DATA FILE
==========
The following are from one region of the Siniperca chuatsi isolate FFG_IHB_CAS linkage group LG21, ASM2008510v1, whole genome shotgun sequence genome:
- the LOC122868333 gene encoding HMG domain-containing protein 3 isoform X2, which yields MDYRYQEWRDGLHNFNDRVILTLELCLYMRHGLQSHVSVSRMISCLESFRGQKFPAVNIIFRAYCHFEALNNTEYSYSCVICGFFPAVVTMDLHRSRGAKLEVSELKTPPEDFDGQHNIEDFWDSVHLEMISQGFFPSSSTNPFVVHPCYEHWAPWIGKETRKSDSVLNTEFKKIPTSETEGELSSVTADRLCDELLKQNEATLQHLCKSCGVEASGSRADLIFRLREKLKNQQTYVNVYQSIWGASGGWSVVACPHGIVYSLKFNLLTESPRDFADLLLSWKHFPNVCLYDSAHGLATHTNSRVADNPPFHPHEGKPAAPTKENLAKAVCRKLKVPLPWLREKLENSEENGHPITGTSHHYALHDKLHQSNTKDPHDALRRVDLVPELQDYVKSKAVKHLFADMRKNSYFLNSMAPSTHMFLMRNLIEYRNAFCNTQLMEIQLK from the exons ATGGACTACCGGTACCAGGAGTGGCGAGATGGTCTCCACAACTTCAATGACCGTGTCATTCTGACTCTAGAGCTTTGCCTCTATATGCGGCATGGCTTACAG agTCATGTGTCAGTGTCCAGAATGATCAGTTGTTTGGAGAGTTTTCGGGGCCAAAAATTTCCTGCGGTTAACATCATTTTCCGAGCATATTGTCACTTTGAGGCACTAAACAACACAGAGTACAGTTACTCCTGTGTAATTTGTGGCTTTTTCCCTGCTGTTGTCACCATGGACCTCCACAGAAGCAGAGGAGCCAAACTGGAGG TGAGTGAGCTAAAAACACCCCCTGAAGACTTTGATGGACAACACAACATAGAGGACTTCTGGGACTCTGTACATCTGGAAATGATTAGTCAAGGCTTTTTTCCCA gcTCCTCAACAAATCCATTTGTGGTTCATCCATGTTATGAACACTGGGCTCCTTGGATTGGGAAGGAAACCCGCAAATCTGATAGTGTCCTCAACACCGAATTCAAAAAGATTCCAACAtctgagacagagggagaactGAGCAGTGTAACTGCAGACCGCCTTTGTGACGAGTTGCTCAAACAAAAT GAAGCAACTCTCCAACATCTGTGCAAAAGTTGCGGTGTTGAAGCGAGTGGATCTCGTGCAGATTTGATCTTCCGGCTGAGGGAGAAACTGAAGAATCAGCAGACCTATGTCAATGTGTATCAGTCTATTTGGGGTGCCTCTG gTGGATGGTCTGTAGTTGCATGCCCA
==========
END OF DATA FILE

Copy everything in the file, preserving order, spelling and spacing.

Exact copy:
The following are from one region of the Siniperca chuatsi isolate FFG_IHB_CAS linkage group LG21, ASM2008510v1, whole genome shotgun sequence genome:
- the LOC122868333 gene encoding HMG domain-containing protein 3 isoform X2, which yields MDYRYQEWRDGLHNFNDRVILTLELCLYMRHGLQSHVSVSRMISCLESFRGQKFPAVNIIFRAYCHFEALNNTEYSYSCVICGFFPAVVTMDLHRSRGAKLEVSELKTPPEDFDGQHNIEDFWDSVHLEMISQGFFPSSSTNPFVVHPCYEHWAPWIGKETRKSDSVLNTEFKKIPTSETEGELSSVTADRLCDELLKQNEATLQHLCKSCGVEASGSRADLIFRLREKLKNQQTYVNVYQSIWGASGGWSVVACPHGIVYSLKFNLLTESPRDFADLLLSWKHFPNVCLYDSAHGLATHTNSRVADNPPFHPHEGKPAAPTKENLAKAVCRKLKVPLPWLREKLENSEENGHPITGTSHHYALHDKLHQSNTKDPHDALRRVDLVPELQDYVKSKAVKHLFADMRKNSYFLNSMAPSTHMFLMRNLIEYRNAFCNTQLMEIQLK from the exons ATGGACTACCGGTACCAGGAGTGGCGAGATGGTCTCCACAACTTCAATGACCGTGTCATTCTGACTCTAGAGCTTTGCCTCTATATGCGGCATGGCTTACAG agTCATGTGTCAGTGTCCAGAATGATCAGTTGTTTGGAGAGTTTTCGGGGCCAAAAATTTCCTGCGGTTAACATCATTTTCCGAGCATATTGTCACTTTGAGGCACTAAACAACACAGAGTACAGTTACTCCTGTGTAATTTGTGGCTTTTTCCCTGCTGTTGTCACCATGGACCTCCACAGAAGCAGAGGAGCCAAACTGGAGG TGAGTGAGCTAAAAACACCCCCTGAAGACTTTGATGGACAACACAACATAGAGGACTTCTGGGACTCTGTACATCTGGAAATGATTAGTCAAGGCTTTTTTCCCA gcTCCTCAACAAATCCATTTGTGGTTCATCCATGTTATGAACACTGGGCTCCTTGGATTGGGAAGGAAACCCGCAAATCTGATAGTGTCCTCAACACCGAATTCAAAAAGATTCCAACAtctgagacagagggagaactGAGCAGTGTAACTGCAGACCGCCTTTGTGACGAGTTGCTCAAACAAAAT GAAGCAACTCTCCAACATCTGTGCAAAAGTTGCGGTGTTGAAGCGAGTGGATCTCGTGCAGATTTGATCTTCCGGCTGAGGGAGAAACTGAAGAATCAGCAGACCTATGTCAATGTGTATCAGTCTATTTGGGGTGCCTCTG gTGGATGGTCTGTAGTTGCATGCCCA